The Minnesota Vikings linebacker and special teams standout, one of the most liked players on the team, officially retired Tuesday.
Glenn appeared in nine games with the Vikings last season, spent the first five years of his career with the New York Jets and also played one season in Miami.
Glenn tore an ACL last season and was still experiencing soreness through the first two weeks of training camp. He addressed the team on Monday night in what players called an emotional meeting.
``I was pretty saddened by it,'' fellow linebacker Ben Leber said. ``He is a great guy, a great friend and was great in the locker room. But I think retirement should be something you congratulate the person. He played seven years and played the way the game is supposed to be played.''
Rookie defensive end Jacob Ford could have surgery as soon as Wednesday to repair a torn left Achilles' tendon.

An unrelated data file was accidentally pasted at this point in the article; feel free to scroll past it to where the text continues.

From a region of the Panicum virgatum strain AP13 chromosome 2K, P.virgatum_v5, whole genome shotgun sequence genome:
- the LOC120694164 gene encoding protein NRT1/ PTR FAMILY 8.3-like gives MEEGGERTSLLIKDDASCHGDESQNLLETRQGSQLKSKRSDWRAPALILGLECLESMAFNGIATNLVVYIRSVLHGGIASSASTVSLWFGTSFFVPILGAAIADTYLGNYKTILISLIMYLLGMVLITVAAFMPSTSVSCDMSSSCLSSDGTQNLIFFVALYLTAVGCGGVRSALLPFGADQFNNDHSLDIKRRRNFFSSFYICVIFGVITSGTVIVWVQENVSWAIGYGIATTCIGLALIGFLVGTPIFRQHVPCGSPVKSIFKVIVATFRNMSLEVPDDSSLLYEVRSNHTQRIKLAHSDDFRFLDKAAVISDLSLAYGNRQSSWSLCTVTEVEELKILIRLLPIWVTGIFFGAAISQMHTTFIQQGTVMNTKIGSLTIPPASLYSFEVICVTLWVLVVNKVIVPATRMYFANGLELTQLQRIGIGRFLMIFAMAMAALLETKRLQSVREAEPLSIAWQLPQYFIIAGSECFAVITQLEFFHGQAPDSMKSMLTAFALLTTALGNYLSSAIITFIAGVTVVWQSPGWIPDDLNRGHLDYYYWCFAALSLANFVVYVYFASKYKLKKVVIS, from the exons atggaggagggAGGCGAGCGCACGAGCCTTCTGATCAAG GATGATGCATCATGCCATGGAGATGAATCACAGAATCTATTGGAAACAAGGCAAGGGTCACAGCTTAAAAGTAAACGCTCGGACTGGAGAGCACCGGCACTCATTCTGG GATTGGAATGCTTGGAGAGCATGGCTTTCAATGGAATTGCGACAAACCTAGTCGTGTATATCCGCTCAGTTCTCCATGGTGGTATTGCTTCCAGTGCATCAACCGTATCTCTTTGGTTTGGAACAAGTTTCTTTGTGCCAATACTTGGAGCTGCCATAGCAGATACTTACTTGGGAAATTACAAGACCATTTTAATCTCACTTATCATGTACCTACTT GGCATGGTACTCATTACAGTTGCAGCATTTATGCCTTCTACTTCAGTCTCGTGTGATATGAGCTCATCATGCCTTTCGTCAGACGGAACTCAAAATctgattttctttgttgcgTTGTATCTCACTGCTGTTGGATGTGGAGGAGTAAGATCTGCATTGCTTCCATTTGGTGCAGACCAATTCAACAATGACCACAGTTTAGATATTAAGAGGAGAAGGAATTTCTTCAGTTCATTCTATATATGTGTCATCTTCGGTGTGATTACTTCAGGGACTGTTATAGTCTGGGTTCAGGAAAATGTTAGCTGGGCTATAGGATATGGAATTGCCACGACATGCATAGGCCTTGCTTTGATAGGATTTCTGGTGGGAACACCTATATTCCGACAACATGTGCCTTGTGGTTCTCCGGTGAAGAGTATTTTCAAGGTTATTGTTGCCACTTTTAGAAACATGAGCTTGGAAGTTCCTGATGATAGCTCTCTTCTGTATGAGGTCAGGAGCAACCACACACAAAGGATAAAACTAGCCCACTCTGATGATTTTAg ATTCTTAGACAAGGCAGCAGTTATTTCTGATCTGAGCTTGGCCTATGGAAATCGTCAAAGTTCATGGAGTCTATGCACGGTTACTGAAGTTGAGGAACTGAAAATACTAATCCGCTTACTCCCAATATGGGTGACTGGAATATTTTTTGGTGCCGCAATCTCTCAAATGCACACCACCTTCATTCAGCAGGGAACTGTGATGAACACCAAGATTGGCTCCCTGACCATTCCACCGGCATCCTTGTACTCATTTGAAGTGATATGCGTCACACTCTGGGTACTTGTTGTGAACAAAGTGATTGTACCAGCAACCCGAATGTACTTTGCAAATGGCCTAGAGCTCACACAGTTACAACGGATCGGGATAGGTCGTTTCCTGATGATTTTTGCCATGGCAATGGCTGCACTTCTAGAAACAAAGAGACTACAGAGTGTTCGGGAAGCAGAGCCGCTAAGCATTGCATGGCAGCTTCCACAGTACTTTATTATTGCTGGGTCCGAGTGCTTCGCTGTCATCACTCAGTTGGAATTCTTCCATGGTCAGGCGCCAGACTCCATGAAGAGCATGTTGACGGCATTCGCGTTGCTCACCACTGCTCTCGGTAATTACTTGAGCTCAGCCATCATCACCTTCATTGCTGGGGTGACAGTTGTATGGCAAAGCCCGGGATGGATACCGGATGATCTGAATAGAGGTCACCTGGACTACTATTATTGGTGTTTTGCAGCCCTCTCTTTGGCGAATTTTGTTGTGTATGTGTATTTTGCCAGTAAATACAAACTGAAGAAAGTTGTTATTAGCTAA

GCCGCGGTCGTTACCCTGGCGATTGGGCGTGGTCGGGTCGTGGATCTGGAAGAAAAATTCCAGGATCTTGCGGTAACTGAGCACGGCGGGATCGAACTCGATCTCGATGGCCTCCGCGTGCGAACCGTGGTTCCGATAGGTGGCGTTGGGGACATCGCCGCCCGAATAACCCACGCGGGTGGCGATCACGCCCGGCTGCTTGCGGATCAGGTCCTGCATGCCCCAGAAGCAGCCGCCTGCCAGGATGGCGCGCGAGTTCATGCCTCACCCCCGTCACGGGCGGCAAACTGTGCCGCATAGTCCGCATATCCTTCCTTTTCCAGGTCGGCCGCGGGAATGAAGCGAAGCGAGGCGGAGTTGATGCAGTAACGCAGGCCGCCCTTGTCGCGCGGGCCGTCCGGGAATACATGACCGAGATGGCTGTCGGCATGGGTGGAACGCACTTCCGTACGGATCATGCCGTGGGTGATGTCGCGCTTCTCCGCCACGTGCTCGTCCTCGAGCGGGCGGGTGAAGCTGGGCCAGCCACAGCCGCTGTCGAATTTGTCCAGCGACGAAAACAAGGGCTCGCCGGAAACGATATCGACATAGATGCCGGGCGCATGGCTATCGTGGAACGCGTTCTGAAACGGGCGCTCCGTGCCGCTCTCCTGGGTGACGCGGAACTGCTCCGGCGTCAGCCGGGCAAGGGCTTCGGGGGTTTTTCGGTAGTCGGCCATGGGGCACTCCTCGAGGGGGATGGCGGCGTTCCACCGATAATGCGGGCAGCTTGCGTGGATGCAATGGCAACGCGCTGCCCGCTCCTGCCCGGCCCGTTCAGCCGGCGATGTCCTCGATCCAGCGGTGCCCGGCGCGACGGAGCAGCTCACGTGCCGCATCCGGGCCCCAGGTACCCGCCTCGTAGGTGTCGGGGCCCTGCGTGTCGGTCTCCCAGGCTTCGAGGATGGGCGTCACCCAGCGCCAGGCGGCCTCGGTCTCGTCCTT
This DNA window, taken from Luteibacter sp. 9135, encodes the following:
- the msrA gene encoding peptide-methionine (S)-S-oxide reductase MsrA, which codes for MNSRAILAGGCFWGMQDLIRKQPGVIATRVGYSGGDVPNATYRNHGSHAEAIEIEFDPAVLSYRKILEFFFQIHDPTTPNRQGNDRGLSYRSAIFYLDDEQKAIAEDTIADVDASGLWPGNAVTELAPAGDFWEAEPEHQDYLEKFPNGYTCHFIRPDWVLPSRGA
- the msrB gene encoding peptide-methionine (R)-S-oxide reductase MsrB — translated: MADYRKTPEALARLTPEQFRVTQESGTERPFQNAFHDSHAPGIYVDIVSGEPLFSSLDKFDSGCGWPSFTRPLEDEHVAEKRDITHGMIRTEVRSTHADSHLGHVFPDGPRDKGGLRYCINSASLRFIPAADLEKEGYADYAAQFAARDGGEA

Ford was the Titans' sixth-round draft pick out of Central Arkansas. He was working in an individual drill Monday when he went down. He tried to hop off, but then was carted off the field.
Ford is the second rookie defensive lineman the Titans drafted to have a season-ending injury. Tackle Antonio Johnson tore up his knee and already is on injured reserve.
The Titans picked up defensive end Jason Hall off waivers from Carolina. The 6-foot-2, 253-pound Hall originally signed as an undrafted free agent with Buffalo in 2006, was cut and signed with Carolina in January.
The Panthers sent him to NFL Europa where Hall was the defensive MVP while leading the league with 12 sacks.
John McCargo hurt his left ankle and was unable to complete practice Tuesday.
Coach Dick Jauron said the backup defensive tackle was fine, but will have more tests. McCargo called the injury ``nothing serious,'' saying he was hurt when he fell back on his ankle during an 11-on-11 drill. He limped off and was immediately attended to by trainers and a team doctor.
It's potentially the latest setback for the second of Buffalo's two 2006 first-round draft picks. He missed the final 11 games last season with a broken left foot. McCargo missed practice time earlier this training camp with a strained abdomen and was held out of the team's spring minicamps after he had a second operation to repair the broken foot earlier this year.
The injuries have hurt McCargo's chances of competing with Kyle Williams for the starting job alongside Larry Tripplett.